That was not the only strange thing with the Kiaries. Mama Kiarie went out some evenings and came back late into the night, inebriated. Friday especially was a night that both wouldn’t be in the house, unless somebody was sick. Sometimes they would drink the alcohol stored in the bar, down the hall way, after the living room. But it was rare. Mama would stagger and she would help him up the stairs.

Kairie, with his insecurities always said, “Why do they always leave us?”

“Children cannot go there.”

“But why haven’t you gone too, aunty?”

He would wonder, licking a bar of chocolate, as he got swallowed up in the warm orange and black couch. His obesity has brought depressions in all couches in that house. It was only a matter of time and they would be touching the floor when they sat on the couches, if he didn’t stop ballooning. He was rotund and his neck creased. He was in warm socks and woolen pajamas.

His sister Wangechi was a cuddly cute baby, light skinned and long black hair. She was 9 and already aware that she a cute doll. She often said those girls who did not have long hair were not beautiful. It was a matter of time before she would be an uncontainable teenager, club-hoping with other rich kids and puffing shisha like an exhaust pipe and acquiring a scary tattoo. She was already staying in the bathroom for too long and camping on the mirror for years.

Sitawa knew that her stay there was dependent on her compliance with Baba Kiarie. And her silence. On that July night, he sneaked into her room, which was downstairs. She was shocked and wanted to scream.

“You are a big girl,” he said panting with physical hunger, “If you are a good girl, I will add something for your mother.”

Later as he left her room grinning with satisfaction, she wept till morning. His wife did not deserve this. She was good. She was not submissive like other wives back home, but she was good. She did not pray every night with her family or go to church faithfully, but she was the best. She would speak back to her husband and go out to drink alcohol and come back late, but she was everything they looked up to. At least for Sitawa and Kiarie. Don’t know about the pretty Keshi.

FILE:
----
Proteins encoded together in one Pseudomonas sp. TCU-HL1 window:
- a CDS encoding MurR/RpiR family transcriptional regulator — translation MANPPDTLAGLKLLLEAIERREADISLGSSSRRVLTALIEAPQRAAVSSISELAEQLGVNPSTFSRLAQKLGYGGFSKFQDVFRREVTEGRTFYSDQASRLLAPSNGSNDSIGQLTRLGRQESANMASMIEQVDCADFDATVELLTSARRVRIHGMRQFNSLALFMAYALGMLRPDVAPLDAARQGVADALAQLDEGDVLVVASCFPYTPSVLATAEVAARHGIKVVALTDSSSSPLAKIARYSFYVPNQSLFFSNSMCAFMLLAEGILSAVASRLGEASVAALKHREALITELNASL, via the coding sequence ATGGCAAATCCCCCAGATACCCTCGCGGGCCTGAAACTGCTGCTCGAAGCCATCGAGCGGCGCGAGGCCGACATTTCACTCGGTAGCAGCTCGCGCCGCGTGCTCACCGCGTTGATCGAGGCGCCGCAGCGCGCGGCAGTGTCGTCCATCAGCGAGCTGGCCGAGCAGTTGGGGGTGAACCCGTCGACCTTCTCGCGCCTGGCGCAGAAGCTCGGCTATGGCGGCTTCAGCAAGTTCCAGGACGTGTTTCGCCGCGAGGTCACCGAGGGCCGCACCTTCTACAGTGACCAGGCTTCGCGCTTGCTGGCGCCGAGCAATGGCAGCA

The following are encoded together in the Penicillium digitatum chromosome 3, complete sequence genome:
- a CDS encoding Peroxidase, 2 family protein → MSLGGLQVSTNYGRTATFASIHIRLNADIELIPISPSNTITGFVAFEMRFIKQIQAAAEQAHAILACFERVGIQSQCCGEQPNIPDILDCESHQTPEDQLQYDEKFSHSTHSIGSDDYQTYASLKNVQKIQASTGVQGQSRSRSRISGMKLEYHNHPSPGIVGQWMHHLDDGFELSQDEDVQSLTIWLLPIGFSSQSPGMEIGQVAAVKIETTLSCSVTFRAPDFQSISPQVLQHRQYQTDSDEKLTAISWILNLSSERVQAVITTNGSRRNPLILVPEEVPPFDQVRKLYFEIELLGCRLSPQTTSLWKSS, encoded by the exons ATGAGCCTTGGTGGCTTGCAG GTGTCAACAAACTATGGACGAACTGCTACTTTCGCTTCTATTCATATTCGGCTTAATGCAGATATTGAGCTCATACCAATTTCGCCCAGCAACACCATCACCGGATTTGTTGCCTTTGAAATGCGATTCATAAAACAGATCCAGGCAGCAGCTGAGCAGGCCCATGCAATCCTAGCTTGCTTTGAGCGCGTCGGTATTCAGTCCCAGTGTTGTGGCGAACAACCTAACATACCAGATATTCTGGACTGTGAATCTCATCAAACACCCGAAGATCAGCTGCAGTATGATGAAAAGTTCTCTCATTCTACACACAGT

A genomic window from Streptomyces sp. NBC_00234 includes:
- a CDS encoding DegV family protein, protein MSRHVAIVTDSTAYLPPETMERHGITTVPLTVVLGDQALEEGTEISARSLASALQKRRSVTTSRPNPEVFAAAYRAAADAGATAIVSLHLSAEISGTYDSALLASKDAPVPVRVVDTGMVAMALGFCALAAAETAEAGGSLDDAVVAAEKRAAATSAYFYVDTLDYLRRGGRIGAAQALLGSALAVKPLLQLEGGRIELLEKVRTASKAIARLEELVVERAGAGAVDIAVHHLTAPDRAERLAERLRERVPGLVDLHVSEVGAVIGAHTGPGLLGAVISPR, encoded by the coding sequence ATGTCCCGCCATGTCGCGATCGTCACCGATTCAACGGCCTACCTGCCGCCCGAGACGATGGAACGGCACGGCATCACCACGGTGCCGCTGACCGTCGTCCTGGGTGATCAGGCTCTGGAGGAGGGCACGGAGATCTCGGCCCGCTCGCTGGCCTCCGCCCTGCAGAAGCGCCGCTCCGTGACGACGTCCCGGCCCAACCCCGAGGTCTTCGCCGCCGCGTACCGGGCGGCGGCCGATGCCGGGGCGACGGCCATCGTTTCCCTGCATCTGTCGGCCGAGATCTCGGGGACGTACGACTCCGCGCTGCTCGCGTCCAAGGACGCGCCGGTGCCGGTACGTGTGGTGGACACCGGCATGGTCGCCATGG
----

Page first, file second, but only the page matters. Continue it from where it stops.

Other helps were mistreated and were never to eat with the employers during meals. But she was different. She loved Sitawa. She almost forgot that she was just her maid and gave me freedom, like her younger sister. She never wanted to disappoint her and when she came back from her sister’s ruracio, Sitawa felt guilt chocking her. She could not look her in the eye.

She had taken her in, now, close to three years and her mother was living a descent life because she paid her ten thousand shillings every month. It was the highest pay among the house helps. She often told Sitawa that she was family.

One day her sister who is now married came and was all proud and spiteful of her. Kept barking commands at her. Mama Kiarie admonished her strictly, warning her of dire consequences if she treated the friend to her kids badly. Her sister was shocked, but later on, they became good friends, because when she had guests, she would insist Sitawa goes over and help her cook ugali and chicken – luhya style.

What stung her more was that Baba Kiarie did not come to her room once or twice. Or thrice.

One time, when Mama had gone out for a drink, he was on her door again, begging. He stayed longer and passed out on her bed, clinging on her possessively. It took forever before his grip loosened with his sleep. She went to the living room. It was 1 am. Maybe it was best if Mama comes and finds him there. And know that she was not the one who lured him. She hated his pungent breath that was close to fermented flour that had stayed for too long. His belly was too big and she would disappear under it, like an ant under a rock. His love handles on the waist flapped about like a new born turtle learning to wade. He was an ugly creature without his clothes on and she pitied Mama for staying with this Shrek.

About 2.30am, when she was almost dozing off on the seat, she was startled by a car hoot at the gate and instinctively rushed to her bedroom to awaken the ugly thing on her bed. He was out in a flash, ascending the flight of stairs that led to the master bedroom, like a genie.

Another time, he complained of a headache and could not take his family out. Mama Kairie took the kids to the amusement park and would later return in the evening, almost at 7 pm.